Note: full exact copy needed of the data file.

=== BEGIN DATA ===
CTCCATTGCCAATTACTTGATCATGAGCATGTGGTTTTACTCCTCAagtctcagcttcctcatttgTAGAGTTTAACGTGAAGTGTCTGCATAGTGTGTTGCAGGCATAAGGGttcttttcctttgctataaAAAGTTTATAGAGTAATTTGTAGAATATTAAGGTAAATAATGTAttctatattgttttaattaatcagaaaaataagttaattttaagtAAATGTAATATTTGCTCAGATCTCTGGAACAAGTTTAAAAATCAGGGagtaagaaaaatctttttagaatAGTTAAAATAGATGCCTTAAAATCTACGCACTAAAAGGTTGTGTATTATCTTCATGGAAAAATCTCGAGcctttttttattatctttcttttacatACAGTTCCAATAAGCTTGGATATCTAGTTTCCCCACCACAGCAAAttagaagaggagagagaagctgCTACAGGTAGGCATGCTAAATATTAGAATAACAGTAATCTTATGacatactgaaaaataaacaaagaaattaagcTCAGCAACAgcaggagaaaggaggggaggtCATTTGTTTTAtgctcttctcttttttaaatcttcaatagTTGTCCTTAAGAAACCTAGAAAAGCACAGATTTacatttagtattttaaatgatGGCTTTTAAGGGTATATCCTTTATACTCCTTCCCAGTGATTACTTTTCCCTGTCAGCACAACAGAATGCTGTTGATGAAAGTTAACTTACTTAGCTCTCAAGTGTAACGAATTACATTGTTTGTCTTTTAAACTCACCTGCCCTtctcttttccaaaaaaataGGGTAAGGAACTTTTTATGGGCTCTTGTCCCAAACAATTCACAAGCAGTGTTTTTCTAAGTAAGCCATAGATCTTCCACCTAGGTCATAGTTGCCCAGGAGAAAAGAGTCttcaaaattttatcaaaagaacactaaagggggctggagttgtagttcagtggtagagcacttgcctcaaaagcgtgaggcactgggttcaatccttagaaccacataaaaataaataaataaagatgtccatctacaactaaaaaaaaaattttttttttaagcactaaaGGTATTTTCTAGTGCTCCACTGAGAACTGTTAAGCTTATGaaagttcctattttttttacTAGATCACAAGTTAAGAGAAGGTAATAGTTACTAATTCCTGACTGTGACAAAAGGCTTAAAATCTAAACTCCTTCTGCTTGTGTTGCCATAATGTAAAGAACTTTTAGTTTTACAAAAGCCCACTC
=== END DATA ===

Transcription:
CTCCATTGCCAATTACTTGATCATGAGCATGTGGTTTTACTCCTCAagtctcagcttcctcatttgTAGAGTTTAACGTGAAGTGTCTGCATAGTGTGTTGCAGGCATAAGGGttcttttcctttgctataaAAAGTTTATAGAGTAATTTGTAGAATATTAAGGTAAATAATGTAttctatattgttttaattaatcagaaaaataagttaattttaagtAAATGTAATATTTGCTCAGATCTCTGGAACAAGTTTAAAAATCAGGGagtaagaaaaatctttttagaatAGTTAAAATAGATGCCTTAAAATCTACGCACTAAAAGGTTGTGTATTATCTTCATGGAAAAATCTCGAGcctttttttattatctttcttttacatACAGTTCCAATAAGCTTGGATATCTAGTTTCCCCACCACAGCAAAttagaagaggagagagaagctgCTACAGGTAGGCATGCTAAATATTAGAATAACAGTAATCTTATGacatactgaaaaataaacaaagaaattaagcTCAGCAACAgcaggagaaaggaggggaggtCATTTGTTTTAtgctcttctcttttttaaatcttcaatagTTGTCCTTAAGAAACCTAGAAAAGCACAGATTTacatttagtattttaaatgatGGCTTTTAAGGGTATATCCTTTATACTCCTTCCCAGTGATTACTTTTCCCTGTCAGCACAACAGAATGCTGTTGATGAAAGTTAACTTACTTAGCTCTCAAGTGTAACGAATTACATTGTTTGTCTTTTAAACTCACCTGCCCTtctcttttccaaaaaaataGGGTAAGGAACTTTTTATGGGCTCTTGTCCCAAACAATTCACAAGCAGTGTTTTTCTAAGTAAGCCATAGATCTTCCACCTAGGTCATAGTTGCCCAGGAGAAAAGAGTCttcaaaattttatcaaaagaacactaaagggggctggagttgtagttcagtggtagagcacttgcctcaaaagcgtgaggcactgggttcaatccttagaaccacataaaaataaataaataaagatgtccatctacaactaaaaaaaaaattttttttttaagcactaaaGGTATTTTCTAGTGCTCCACTGAGAACTGTTAAGCTTATGaaagttcctattttttttacTAGATCACAAGTTAAGAGAAGGTAATAGTTACTAATTCCTGACTGTGACAAAAGGCTTAAAATCTAAACTCCTTCTGCTTGTGTTGCCATAATGTAAAGAACTTTTAGTTTTACAAAAGCCCACTC